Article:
The Latin proverb, praemonitus, praemunitus, translated into English means, to be forewarned, is to be forearmed. That is exactly what Nigerian Meteorological Agency (NIMET) does every year through its seasonal prediction, on potential rainfall and flooding alert. But those in authority do not listen!
Early this year, NIMET in its seasonal prediction, a report, which was unveiled by the minister of Aviation, Hadi Sirika, warned that “heavy rainfall may result in flooding, which could disrupt traffic, delay construction activities, and weaken or wash out the soil and culverts that support roads, tunnels, and bridges.”
Similarly, the Nigeria Hydrological Services Agency, NIHSA, warned that nine states are at a high risk of flooding! They also disclosed that the River Niger would rise so high that many towns on its banks will be vulnerable to disaster. The affected states according to the Agency are; Kebbi, Niger, Kwara, Kogi, Anambra, Edo, Delta, Rivers, and Bayelsa states. Clement Onyeaso Nze, Director General, NIHSA, who disclosed this at a press briefing in Abuja, said the current flood level sighted in Niamey, Niger Republic attained an unprecedented level of 7.02m. The DG also disclosed that based on the report of the expected flood coming down from Niamey and the projected contributions by the inland rivers, flooding was imminent!
Also both Kainji and Jebba Dams built on River Niger has continued to spill water downstream. “The effect of all these is that communities in the states adjoining River Niger will continue to be highly inundated by River flooding as being witnessed in the recent time”, he warned.
Nze recalled that the Annual Flood Outlook (2020 AFO) had predicted that some parts of at least 102 LGAs in 28 States fall within the Highly Probable Flood Risk areas. However, despite these copious warnings, urban and flash floods have continued to wreck havoc in many states including the FCT.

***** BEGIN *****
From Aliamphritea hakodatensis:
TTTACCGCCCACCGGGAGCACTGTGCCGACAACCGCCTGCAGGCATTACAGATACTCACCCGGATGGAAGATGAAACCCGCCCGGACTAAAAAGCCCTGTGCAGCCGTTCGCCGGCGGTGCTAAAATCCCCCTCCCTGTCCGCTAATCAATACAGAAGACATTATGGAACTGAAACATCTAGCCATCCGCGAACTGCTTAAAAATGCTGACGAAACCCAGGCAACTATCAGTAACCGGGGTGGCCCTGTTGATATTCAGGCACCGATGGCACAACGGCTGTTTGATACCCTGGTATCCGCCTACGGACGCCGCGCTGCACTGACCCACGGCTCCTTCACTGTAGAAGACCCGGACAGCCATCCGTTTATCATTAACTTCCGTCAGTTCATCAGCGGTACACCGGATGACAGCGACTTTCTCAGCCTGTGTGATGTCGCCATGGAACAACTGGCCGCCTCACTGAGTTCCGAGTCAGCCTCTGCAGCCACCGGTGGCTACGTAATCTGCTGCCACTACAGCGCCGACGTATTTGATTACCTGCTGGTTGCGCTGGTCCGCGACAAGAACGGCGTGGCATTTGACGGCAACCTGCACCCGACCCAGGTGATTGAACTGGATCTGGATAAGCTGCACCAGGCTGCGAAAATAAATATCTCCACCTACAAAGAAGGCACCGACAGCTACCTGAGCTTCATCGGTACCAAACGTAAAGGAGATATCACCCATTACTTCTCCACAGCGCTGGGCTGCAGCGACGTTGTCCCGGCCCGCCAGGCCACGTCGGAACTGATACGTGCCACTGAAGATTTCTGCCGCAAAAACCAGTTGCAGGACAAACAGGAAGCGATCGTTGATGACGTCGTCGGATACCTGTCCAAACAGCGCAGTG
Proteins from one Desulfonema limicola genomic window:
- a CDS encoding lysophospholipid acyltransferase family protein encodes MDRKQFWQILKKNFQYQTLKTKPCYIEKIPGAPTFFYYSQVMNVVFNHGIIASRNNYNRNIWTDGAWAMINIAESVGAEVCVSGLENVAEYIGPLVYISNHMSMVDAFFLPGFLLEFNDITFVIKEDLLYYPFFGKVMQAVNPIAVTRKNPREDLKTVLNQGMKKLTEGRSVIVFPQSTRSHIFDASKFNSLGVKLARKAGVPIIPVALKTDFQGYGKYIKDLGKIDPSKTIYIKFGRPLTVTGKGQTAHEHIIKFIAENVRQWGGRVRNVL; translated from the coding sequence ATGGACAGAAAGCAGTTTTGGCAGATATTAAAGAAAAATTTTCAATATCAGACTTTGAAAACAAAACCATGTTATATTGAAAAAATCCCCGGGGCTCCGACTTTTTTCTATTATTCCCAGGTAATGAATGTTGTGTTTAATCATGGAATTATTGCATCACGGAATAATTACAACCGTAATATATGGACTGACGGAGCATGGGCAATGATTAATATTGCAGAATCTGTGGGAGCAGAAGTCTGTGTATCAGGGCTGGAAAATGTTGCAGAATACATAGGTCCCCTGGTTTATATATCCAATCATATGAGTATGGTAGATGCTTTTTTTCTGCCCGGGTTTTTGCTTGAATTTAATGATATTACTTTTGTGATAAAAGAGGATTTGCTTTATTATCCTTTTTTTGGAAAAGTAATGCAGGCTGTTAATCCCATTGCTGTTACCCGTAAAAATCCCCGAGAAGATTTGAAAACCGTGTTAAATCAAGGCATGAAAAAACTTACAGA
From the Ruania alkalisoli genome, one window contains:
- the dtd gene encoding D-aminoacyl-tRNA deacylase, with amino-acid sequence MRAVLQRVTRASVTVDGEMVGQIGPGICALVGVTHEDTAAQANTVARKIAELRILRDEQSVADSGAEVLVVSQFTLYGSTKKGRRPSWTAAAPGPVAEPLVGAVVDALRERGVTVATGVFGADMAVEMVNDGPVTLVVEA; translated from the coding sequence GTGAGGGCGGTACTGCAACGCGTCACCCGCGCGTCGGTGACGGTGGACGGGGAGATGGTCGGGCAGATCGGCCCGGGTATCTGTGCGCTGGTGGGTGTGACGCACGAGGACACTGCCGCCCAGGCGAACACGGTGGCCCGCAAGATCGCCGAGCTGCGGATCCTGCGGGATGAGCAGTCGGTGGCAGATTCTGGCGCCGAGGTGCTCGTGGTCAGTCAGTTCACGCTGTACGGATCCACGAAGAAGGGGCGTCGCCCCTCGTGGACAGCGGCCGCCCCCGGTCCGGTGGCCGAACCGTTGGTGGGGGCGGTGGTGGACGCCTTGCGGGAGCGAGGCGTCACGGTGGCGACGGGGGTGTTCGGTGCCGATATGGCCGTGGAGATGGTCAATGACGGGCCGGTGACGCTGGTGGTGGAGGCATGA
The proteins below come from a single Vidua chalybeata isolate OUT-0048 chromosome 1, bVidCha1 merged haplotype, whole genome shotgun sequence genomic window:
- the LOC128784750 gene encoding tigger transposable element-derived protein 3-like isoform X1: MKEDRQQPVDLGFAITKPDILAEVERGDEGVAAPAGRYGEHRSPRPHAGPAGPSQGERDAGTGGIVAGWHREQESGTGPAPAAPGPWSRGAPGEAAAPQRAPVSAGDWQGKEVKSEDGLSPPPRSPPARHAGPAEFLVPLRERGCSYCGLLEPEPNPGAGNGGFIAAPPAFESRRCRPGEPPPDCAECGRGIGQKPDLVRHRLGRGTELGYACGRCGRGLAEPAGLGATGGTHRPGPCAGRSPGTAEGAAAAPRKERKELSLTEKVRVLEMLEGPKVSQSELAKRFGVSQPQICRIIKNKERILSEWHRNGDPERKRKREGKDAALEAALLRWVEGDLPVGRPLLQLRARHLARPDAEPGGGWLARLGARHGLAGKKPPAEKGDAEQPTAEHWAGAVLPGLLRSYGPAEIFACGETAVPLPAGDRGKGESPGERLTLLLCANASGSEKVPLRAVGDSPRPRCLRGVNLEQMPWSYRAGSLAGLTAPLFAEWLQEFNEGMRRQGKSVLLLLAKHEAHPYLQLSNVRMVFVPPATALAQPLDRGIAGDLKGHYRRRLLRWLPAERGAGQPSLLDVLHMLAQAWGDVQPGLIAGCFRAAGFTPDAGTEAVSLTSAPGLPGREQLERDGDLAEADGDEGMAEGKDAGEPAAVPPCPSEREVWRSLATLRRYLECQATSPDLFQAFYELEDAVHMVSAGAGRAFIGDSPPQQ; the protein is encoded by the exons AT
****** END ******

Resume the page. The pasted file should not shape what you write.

The destructive flooding persists because those in authority fail to take the right steps at the right time. A situation where those in authority, especially the town planning departments and other environmental managers allow development along flood plains is a recipe for future trouble!
Many of our urban areas lack proper urban drainage system and where drainage exists, they are often block by the dumping of refuse on drainage channels which exacerbates flooding when it rains. Also not enough is done by governments at all levels to relocate or resettle those living on river banks or flood plains when NIMET or Hydrological Agency warn of threat posed by impending flooding.
The failure of the authorities to rise up to their responsibility in addressing the threats posed by flooding has cost lives and properties as a few instances will show. No fewer than 18 local governments and 500 communities have been ravaged and submerged by flood, with 30 people killed in Niger State this rainy season.
Releasing the statistics, the director-general of the Niger State Emergency Management Agency (NSEMA), Alhaji Ibrahim Ahmed Inga, said 50, 600 farmers had their farms with crops submerged by flood. The entire Ibaji local government area in Kogi State was submerged by flood bringing unspeakable difficulties to the people. The disaster ravaged farmland, residential areas in Lokoja metropolis, Idah, Kotokarfe, Bassa and Igalamela/Odolu, sending jitters through the spines of those residing along the riverbank. Kogi State is one of the states earlier forecasted for flooding by NIMET this rainy season, just as the agency had severally warned through the National Emergency Management Agency (NEMA) and State Emergency Management Agency (SEMA) that residents along riverbanks should relocate to high-level areas.